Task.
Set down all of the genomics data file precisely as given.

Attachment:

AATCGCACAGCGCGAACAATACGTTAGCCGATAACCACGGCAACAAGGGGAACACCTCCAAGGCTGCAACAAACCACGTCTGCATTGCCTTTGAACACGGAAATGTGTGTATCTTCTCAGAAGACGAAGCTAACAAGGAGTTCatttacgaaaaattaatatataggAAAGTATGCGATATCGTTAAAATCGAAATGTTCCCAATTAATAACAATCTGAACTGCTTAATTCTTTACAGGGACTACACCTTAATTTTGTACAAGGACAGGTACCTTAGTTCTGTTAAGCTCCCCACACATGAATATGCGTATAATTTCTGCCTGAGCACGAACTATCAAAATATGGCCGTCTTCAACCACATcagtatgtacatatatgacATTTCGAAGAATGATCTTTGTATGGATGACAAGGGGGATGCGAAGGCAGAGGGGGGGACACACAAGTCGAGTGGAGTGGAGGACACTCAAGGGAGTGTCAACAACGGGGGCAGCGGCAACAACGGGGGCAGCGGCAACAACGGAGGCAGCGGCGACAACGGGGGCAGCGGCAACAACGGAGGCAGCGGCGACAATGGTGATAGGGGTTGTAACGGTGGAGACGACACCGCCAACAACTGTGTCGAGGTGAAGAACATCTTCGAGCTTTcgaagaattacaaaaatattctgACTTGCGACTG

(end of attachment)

AATCGCACAGCGCGAACAATACGTTAGCCGATAACCACGGCAACAAGGGGAACACCTCCAAGGCTGCAACAAACCACGTCTGCATTGCCTTTGAACACGGAAATGTGTGTATCTTCTCAGAAGACGAAGCTAACAAGGAGTTCatttacgaaaaattaatatataggAAAGTATGCGATATCGTTAAAATCGAAATGTTCCCAATTAATAACAATCTGAACTGCTTAATTCTTTACAGGGACTACACCTTAATTTTGTACAAGGACAGGTACCTTAGTTCTGTTAAGCTCCCCACACATGAATATGCGTATAATTTCTGCCTGAGCACGAACTATCAAAATATGGCCGTCTTCAACCACATcagtatgtacatatatgacATTTCGAAGAATGATCTTTGTATGGATGACAAGGGGGATGCGAAGGCAGAGGGGGGGACACACAAGTCGAGTGGAGTGGAGGACACTCAAGGGAGTGTCAACAACGGGGGCAGCGGCAACAACGGGGGCAGCGGCAACAACGGAGGCAGCGGCGACAACGGGGGCAGCGGCAACAACGGAGGCAGCGGCGACAATGGTGATAGGGGTTGTAACGGTGGAGACGACACCGCCAACAACTGTGTCGAGGTGAAGAACATCTTCGAGCTTTcgaagaattacaaaaatattctgACTTGCGACTG